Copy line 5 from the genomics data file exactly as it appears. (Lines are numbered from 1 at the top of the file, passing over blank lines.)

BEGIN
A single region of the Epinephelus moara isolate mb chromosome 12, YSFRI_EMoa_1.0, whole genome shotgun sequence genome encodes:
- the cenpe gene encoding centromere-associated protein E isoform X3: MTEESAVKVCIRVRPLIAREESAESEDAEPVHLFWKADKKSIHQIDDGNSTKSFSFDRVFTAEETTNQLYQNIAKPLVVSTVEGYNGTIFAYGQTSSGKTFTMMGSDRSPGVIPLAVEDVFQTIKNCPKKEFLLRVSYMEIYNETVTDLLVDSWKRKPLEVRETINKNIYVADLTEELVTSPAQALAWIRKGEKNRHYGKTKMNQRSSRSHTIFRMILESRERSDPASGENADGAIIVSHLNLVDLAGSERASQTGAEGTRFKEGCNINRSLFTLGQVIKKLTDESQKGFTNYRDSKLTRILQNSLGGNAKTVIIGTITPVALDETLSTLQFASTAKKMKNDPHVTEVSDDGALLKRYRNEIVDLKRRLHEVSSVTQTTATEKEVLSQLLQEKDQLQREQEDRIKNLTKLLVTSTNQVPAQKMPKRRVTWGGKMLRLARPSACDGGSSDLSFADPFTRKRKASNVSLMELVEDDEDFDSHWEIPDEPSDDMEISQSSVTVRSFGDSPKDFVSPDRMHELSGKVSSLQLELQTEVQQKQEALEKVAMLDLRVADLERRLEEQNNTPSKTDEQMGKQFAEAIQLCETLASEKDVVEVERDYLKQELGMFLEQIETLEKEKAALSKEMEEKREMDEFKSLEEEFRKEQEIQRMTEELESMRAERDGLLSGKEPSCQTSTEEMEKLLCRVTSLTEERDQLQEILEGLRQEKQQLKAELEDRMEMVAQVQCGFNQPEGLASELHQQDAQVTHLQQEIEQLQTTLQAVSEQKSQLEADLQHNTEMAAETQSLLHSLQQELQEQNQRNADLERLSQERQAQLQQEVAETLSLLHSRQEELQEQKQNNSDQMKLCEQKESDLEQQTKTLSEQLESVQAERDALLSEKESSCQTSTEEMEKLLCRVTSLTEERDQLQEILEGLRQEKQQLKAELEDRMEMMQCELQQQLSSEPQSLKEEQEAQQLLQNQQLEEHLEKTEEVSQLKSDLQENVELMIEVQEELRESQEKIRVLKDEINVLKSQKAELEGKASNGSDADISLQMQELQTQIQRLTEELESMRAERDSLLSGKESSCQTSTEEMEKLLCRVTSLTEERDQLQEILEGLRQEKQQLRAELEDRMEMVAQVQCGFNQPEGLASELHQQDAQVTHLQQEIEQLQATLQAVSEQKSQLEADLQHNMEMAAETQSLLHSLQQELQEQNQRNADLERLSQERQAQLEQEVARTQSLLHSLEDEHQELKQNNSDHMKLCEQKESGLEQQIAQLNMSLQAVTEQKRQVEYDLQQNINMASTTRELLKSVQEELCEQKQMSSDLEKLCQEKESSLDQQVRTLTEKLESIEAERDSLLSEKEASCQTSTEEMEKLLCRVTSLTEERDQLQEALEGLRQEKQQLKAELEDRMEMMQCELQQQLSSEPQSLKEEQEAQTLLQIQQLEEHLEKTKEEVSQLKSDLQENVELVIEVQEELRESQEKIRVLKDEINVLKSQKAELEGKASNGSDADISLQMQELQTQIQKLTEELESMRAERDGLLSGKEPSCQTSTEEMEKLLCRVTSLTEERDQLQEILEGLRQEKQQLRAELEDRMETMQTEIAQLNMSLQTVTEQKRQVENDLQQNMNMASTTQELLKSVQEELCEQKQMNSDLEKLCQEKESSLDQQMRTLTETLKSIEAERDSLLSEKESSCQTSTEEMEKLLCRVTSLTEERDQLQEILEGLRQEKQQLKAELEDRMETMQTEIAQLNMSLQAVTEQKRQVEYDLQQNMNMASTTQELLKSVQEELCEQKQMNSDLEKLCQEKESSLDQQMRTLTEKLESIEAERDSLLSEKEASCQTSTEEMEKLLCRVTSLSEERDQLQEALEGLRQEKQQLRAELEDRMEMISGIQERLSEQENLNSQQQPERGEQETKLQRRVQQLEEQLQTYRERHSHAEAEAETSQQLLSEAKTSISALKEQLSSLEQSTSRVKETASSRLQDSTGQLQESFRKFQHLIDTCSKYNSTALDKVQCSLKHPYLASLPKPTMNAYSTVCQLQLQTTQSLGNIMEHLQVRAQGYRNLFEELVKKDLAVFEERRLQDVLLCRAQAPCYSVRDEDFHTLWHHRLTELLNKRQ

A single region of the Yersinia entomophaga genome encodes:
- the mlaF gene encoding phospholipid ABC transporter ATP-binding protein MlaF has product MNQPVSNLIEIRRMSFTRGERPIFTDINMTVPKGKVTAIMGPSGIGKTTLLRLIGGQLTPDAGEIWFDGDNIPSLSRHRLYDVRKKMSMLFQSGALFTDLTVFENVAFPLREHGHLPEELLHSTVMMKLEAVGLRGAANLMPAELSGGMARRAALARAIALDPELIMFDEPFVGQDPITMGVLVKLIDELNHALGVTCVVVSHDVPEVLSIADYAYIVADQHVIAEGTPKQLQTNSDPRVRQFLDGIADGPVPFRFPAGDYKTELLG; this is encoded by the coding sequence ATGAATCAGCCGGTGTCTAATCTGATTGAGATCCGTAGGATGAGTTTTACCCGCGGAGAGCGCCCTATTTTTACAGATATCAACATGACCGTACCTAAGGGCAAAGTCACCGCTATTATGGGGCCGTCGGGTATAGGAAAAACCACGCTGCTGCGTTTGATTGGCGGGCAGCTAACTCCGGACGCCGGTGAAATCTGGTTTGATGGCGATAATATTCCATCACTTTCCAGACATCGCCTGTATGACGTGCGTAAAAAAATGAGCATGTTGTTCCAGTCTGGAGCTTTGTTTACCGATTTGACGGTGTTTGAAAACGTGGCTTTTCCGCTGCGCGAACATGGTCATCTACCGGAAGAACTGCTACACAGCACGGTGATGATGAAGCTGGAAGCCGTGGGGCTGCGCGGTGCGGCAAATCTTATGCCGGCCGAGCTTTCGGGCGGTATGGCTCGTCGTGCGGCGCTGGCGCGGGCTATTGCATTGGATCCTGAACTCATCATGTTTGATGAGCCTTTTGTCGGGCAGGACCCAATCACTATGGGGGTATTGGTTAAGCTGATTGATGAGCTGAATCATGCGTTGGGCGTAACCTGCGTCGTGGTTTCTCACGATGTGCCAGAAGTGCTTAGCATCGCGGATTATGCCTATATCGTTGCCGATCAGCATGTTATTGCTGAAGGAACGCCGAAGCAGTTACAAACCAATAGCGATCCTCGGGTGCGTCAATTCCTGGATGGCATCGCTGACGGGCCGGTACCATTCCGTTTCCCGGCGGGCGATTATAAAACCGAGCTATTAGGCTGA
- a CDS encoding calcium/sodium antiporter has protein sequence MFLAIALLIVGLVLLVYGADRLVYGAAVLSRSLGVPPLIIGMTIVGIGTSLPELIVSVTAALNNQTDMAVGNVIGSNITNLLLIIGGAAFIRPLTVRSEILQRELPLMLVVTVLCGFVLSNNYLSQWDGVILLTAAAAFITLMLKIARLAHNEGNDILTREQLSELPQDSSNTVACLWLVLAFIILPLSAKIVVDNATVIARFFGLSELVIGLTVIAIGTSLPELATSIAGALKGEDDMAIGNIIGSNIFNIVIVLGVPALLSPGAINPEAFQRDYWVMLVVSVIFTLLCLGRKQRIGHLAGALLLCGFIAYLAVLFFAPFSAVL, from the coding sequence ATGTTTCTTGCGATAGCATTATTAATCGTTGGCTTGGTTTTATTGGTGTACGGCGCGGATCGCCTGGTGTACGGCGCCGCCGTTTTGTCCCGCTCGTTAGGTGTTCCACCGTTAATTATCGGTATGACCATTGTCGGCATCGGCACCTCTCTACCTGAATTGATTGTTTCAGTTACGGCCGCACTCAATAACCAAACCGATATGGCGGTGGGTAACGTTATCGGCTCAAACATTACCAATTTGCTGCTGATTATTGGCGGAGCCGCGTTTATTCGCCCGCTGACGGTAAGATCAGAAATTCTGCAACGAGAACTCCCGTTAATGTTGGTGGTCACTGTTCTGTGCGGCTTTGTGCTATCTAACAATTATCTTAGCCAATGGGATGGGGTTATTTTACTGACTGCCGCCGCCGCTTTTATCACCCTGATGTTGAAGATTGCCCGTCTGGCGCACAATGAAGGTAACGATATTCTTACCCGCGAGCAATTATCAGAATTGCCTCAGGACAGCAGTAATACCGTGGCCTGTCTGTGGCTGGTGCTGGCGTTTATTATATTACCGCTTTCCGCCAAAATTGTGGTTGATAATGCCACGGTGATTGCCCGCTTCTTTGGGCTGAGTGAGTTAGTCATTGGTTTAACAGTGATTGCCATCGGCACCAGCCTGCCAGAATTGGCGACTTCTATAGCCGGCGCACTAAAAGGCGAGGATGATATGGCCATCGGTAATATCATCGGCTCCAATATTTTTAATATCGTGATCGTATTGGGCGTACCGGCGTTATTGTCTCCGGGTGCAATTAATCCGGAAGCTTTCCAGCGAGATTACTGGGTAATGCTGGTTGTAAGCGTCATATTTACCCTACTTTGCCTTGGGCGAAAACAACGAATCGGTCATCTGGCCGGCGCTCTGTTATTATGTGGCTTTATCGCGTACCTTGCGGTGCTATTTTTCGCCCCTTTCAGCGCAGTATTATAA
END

- a CDS encoding calcium/sodium antiporter has protein sequence MFLAIALLIVGLVLLVYGADRLVYGAAVLSRSLGVPPLIIGMTIVGIGTSLPELIVSVTAALNNQTDMAVGNVIGSNITNLLLIIGGAAFIRPLTVRSEILQRELPLMLVVTVLCGFVLSNNYLSQWDGVILLTAAAAFITLMLKIARLAHNEGNDILTREQLSELPQDSSNTVACLWLVLAFIILPLSAKIVVDNATVIARFFGLSELVIGLTVIAIGTSLPELATSIAGALKGEDDMAIGNIIGSNIFNIVIVLGVPALLSPGAINPEAFQRDYWVMLVVSVIFTLLCLGRKQRIGHLAGALLLCGFIAYLAVLFFAPFSAVL, from the coding sequence ATGTTTCTTGCGATAGCATTATTAATCGTTGGCTTGGTTTTATTGGTGTACGGCGCGGATCGCCTGGTGTACGGCGCCGCCGTTTTGTCCCGCTCGTTAGGTGTTCCACCGTTAATTATCGGTATGACCATTGTCGGCATCGGCACCTCTCTACCTGAATTGATTGTTTCAGTTACGGCCGCACTCAATAACCAAACCGATATGGCGGTGGGTAACGTTATCGGCTCAAACATTACCAATTTGCTGCTGATTATTGGCGGAGCCGCGTTTATTCGCCCGCTGACGGTAAGATCAGAAATTCTGCAACGAGAACTCCCGTTAATGTTGGTGGTCACTGTTCTGTGCGGCTTTGTGCTATCTAACAATTATCTTAGCCAATGGGATGGGGTTATTTTACTGACTGCCGCCGCCGCTTTTATCACCCTGATGTTGAAGATTGCCCGTCTGGCGCACAATGAAGGTAACGATATTCTTACCCGCGAGCAATTATCAGAATTGCCTCAGGACAGCAGTAATACCGTGGCCTGTCTGTGGCTGGTGCTGGCGTTTATTATATTACCGCTTTCCGCCAAAATTGTGGTTGATAATGCCACGGTGATTGCCCGCTTCTTTGGGCTGAGTGAGTTAGTCATTGGTTTAACAGTGATTGCCATCGGCACCAGCCTGCCAGAATTGGCGACTTCTATAGCCGGCGCACTAAAAGGCGAGGATGATATGGCCATCGGTAATATCATCGGCTCCAATATTTTTAATATCGTGATCGTATTGGGCGTACCGGCGTTATTGTCTCCGGGTGCAATTAATCCGGAAGCTTTCCAGCGAGATTACTGGGTAATGCTGGTTGTAAGCGTCATATTTACCCTACTTTGCCTTGGGCGAAAACAACGAATCGGTCATCTGGCCGGCGCTCTGTTATTATGTGGCTTTATCGCGTACCTTGCGGTGCTATTTTTCGCCCCTTTCAGCGCAGTATTATAA